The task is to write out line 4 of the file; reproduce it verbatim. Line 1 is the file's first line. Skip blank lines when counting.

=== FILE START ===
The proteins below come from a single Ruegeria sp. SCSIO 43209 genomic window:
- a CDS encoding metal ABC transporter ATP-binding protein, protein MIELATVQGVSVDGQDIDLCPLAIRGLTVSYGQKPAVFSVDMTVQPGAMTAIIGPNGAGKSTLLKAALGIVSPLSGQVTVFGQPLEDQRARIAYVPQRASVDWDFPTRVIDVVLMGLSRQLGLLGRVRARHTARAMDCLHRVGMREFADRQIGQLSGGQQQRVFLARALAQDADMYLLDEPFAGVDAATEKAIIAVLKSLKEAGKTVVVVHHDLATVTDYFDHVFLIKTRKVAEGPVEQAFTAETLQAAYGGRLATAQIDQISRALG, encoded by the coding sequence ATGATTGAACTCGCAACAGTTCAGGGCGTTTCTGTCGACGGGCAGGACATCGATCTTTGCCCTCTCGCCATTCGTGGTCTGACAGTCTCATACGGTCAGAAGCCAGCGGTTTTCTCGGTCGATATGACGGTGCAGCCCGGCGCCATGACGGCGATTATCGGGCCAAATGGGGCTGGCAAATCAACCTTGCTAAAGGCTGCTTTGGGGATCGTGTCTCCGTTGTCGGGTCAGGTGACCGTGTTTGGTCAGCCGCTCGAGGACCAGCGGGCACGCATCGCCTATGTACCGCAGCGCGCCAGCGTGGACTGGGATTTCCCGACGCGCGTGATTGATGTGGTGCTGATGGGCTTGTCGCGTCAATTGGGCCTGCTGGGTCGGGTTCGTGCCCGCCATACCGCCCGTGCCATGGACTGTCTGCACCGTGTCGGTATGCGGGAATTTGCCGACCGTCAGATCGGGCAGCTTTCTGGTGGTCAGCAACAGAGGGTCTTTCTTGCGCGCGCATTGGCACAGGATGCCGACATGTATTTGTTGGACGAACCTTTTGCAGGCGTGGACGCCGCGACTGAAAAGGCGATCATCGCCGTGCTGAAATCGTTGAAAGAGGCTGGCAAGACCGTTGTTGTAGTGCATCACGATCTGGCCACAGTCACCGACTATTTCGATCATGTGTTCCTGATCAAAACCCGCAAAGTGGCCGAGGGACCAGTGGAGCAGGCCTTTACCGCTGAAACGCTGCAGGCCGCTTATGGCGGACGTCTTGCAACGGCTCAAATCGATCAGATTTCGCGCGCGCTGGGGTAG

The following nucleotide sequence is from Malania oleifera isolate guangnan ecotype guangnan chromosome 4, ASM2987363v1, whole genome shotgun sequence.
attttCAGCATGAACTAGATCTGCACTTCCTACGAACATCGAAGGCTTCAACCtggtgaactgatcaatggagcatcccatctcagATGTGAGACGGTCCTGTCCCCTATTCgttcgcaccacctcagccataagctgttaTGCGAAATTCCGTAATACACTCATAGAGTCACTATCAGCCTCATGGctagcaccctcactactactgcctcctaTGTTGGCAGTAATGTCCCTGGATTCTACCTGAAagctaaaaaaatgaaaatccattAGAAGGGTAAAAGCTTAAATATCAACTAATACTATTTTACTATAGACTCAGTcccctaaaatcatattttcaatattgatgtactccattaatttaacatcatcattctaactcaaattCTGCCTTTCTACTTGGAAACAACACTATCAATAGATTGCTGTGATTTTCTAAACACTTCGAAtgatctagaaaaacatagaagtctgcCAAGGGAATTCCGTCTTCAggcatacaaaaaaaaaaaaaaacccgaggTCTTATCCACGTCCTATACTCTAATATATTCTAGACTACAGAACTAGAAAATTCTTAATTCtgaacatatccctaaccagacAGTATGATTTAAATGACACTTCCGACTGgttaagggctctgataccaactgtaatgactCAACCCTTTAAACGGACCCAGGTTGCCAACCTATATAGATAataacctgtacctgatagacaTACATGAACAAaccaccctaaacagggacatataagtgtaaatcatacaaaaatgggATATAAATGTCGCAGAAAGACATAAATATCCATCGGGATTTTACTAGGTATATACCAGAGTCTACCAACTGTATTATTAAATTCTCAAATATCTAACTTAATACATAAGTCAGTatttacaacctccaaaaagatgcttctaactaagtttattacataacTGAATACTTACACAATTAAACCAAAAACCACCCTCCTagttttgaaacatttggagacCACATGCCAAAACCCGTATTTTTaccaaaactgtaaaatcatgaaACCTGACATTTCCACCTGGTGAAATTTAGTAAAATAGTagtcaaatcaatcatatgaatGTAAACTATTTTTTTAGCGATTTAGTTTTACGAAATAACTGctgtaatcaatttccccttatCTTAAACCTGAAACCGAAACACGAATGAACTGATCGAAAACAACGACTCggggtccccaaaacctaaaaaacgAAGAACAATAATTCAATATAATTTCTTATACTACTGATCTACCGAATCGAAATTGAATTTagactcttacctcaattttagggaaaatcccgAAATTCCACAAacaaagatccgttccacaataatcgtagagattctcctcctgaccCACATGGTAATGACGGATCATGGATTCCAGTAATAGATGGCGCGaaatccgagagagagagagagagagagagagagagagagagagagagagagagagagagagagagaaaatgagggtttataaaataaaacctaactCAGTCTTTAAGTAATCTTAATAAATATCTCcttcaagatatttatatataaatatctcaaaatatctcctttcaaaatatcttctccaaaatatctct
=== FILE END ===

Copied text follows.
attttCAGCATGAACTAGATCTGCACTTCCTACGAACATCGAAGGCTTCAACCtggtgaactgatcaatggagcatcccatctcagATGTGAGACGGTCCTGTCCCCTATTCgttcgcaccacctcagccataagctgttaTGCGAAATTCCGTAATACACTCATAGAGTCACTATCAGCCTCATGGctagcaccctcactactactgcctcctaTGTTGGCAGTAATGTCCCTGGATTCTACCTGAAagctaaaaaaatgaaaatccattAGAAGGGTAAAAGCTTAAATATCAACTAATACTATTTTACTATAGACTCAGTcccctaaaatcatattttcaatattgatgtactccattaatttaacatcatcattctaactcaaattCTGCCTTTCTACTTGGAAACAACACTATCAATAGATTGCTGTGATTTTCTAAACACTTCGAAtgatctagaaaaacatagaagtctgcCAAGGGAATTCCGTCTTCAggcatacaaaaaaaaaaaaaaacccgaggTCTTATCCACGTCCTATACTCTAATATATTCTAGACTACAGAACTAGAAAATTCTTAATTCtgaacatatccctaaccagacAGTATGATTTAAATGACACTTCCGACTGgttaagggctctgataccaactgtaatgactCAACCCTTTAAACGGACCCAGGTTGCCAACCTATATAGATAataacctgtacctgatagacaTACATGAACAAaccaccctaaacagggacatataagtgtaaatcatacaaaaatgggATATAAATGTCGCAGAAAGACATAAATATCCATCGGGATTTTACTAGGTATATACCAGAGTCTACCAACTGTATTATTAAATTCTCAAATATCTAACTTAATACATAAGTCAGTatttacaacctccaaaaagatgcttctaactaagtttattacataacTGAATACTTACACAATTAAACCAAAAACCACCCTCCTagttttgaaacatttggagacCACATGCCAAAACCCGTATTTTTaccaaaactgtaaaatcatgaaACCTGACATTTCCACCTGGTGAAATTTAGTAAAATAGTagtcaaatcaatcatatgaatGTAAACTATTTTTTTAGCGATTTAGTTTTACGAAATAACTGctgtaatcaatttccccttatCTTAAACCTGAAACCGAAACACGAATGAACTGATCGAAAACAACGACTCggggtccccaaaacctaaaaaacgAAGAACAATAATTCAATATAATTTCTTATACTACTGATCTACCGAATCGAAATTGAATTTagactcttacctcaattttagggaaaatcccgAAATTCCACAAacaaagatccgttccacaataatcgtagagattctcctcctgaccCACATGGTAATGACGGATCATGGATTCCAGTAATAGATGGCGCGaaatccgagagagagagagagagagagagagagagagagagagagagagagagagagagagagagaaaatgagggtttataaaataaaacctaactCAGTCTTTAAGTAATCTTAATAAATATCTCcttcaagatatttatatataaatatctcaaaatatctcctttcaaaatatcttctccaaaatatctct